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The Post-Trade - Matching and Confirmation (Part 1)

Updated: Jul 13, 2022

Interested in The Trade Life Cycle?

From the point a securities order is placed in a digital channel, there are several operations applied on the order and these operations depend on the asset you are trading...

This paper will walk through the operations after the securities are placed in the digital channels.

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The objective of the post-trade stage is to complete the exchange of the asset and cash for orders that have completed the trade stage.
The key activities in the Post-Trade stage are: "Matching", "Confirmation", "Settlement and Clearing".  In this Article, we will be sharing about Settlement and Clearing.
< Figure 1: Centralized Matching Process >


Since there are many parties, high trading volume, and many data items involved in the trading process, records in each party could be unavoidably mis-matched. The mismatch problem could be due to manual mistakes or system problems from one or more than one of the parties. It is important to catch the trade mismatch before the settlement to avoid settlement failure and save time and money in the settlement process.

For example, the order quantities, settlement instructions or OTC traded contract terms from the buy side and the sell side could be mis-match. This may be due to system bugs or miscommunication between the buy side and the sell side of the intermediate counterparty.

Depending on the asset class and degree of automation and standardization of the trading process, the mismatch rate and the matching approach are different. The higher degree of automation and standardization in the trade process, the low the mismatch rate and the simpler the matching process.

Equities traded at stocks exchange usually have Straight-Through-Process (STP). The trade records are highly standardized. The matching process is automatically done at the moment of the order completion in the trade stage. Hence it has an extremely low or even no mismatch rate, and the matching process is fully automated.

While derivatives traded through OTC usually have a trading process manually or only partially automated. In addition, each OTC traded contract could be different. Such a process is more error prone and has a higher mismatch rate. The matching process could also be very manual, such as by phone, fax, or email.

Other than the stocks exchanges, an automatic matching process could be carried out between the trade parties. In such a case, trade details will be sent to another party through electronic means, such as electronic files (for batch order matching process) or messages (for real-time order matching process). The format of the files or message could be proprietary or based on industry standards. One of the standards is the SWIFT (Society for Worldwide Interbank Financial Telecommunication) message, which is originally for payment transactions but has evolved to cover securities trading transactions. The way they respond to each other should be a proprietary protocol defined between the parties.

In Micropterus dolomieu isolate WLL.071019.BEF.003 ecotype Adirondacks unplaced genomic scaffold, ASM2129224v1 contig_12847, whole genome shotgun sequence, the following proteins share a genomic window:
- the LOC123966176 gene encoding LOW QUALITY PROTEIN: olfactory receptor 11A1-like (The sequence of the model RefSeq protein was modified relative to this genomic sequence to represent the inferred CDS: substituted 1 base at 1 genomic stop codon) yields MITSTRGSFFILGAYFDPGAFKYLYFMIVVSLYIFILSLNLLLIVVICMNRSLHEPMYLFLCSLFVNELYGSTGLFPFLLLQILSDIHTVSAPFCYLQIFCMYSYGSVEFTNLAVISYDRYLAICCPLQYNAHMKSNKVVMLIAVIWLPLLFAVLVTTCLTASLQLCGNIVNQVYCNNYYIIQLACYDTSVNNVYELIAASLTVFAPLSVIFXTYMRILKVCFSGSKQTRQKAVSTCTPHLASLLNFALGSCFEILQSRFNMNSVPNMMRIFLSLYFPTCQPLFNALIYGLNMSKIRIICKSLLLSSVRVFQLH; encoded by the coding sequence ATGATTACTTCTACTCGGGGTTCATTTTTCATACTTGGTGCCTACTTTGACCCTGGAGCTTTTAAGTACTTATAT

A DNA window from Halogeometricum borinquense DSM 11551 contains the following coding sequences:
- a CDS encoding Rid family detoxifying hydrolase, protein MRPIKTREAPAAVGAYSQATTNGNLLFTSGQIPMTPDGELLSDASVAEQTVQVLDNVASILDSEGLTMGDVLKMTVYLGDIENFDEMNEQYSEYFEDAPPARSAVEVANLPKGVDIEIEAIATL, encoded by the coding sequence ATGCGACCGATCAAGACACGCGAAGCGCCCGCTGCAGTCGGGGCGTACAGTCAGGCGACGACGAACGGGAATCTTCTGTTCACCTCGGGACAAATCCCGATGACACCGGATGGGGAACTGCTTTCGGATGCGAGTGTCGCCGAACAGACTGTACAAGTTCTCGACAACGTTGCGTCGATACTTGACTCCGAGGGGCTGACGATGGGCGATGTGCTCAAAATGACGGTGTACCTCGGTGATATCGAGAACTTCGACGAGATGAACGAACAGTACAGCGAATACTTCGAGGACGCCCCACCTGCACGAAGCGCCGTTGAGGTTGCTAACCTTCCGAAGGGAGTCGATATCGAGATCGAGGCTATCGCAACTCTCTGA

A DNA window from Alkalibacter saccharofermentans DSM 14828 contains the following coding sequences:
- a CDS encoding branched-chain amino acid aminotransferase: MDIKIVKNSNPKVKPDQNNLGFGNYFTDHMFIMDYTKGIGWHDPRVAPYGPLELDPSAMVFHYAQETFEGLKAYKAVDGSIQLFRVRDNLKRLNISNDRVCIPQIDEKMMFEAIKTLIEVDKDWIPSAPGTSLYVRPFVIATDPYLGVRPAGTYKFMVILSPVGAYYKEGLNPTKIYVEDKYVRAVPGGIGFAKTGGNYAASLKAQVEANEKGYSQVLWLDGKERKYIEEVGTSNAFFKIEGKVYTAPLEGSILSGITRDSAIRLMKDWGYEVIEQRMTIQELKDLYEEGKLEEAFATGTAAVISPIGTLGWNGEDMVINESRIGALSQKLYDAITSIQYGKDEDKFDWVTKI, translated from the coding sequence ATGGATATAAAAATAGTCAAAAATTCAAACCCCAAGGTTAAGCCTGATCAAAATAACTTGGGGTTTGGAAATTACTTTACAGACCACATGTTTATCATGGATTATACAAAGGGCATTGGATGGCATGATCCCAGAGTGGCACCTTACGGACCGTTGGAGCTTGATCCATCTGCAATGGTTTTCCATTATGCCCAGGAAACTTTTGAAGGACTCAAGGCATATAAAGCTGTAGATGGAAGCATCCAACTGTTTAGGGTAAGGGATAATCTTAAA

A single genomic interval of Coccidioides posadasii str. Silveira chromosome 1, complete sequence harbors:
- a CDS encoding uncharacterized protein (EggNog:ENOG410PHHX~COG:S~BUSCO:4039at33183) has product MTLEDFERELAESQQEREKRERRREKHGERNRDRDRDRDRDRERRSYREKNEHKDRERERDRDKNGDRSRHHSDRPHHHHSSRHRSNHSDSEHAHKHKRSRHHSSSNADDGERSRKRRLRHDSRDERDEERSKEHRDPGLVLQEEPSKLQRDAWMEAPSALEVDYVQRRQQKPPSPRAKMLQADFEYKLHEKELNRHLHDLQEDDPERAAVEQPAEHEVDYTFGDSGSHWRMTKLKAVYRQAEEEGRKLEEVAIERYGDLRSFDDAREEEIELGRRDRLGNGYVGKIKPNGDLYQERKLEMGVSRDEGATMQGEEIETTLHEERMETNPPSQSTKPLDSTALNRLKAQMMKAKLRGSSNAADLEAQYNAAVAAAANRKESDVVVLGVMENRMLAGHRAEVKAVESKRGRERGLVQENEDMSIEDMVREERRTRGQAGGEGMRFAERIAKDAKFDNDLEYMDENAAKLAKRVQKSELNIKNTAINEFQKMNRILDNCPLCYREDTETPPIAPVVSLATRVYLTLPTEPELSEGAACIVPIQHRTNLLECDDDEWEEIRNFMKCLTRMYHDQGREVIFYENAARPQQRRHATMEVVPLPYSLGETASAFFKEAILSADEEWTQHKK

Apart from carrying out the matching process by the trade parties themselves, agents are providing centralized trade record matching services.

For instance, the Depository Trust & Clearing Cooperation (DTCC) provides a centralized trade matching platform for multi-asset classes. DTCC adopts a typical matching process in the industry.

In this process, a trade workflow is defined for each trading process. Then different parties in the workflow submit their trade records. The matching engine matches the records according to the workflow and determines if the records from all parties are matched. If the records are mismatched, the engine will identify which party has incorrect records. The engine will send the acknowledgment to each party to confirm if the trade records are matched or if there are any mismatched records.

The trade record matching process for institutional clients is far more complicated. This is because that involves data items that aggregate values from several trade orders. Hence complex logic is required in the matching process to handle this trade process complexity.


As the name stated, confirmation is the process to confirm the matching result. The process is simple for matched trades. However, it could be challenging for unmatched trades because you have to identify which record is correct and make amendments to another record. In other words, confirmation also involves the process of resolving the mismatch trades.

The simplest way to resolve mis-match trades is to clarify the trade details by phone calls, emails, or even face-to-face discussion. However, such a manual way may only be suitable for low volume trading environment, such as derivatives trading through OTC.

There is a need for an automatic, efficient, transparent, and fair protocol to resolve mis-match trades. One of the approaches is to use the typical matching mechanism mentioned in the last section. Throughout the workflow of the trade process, the original value of the mismatch data item could be determined. It will be taken as the correct value and applied to all the mismatched trade records.

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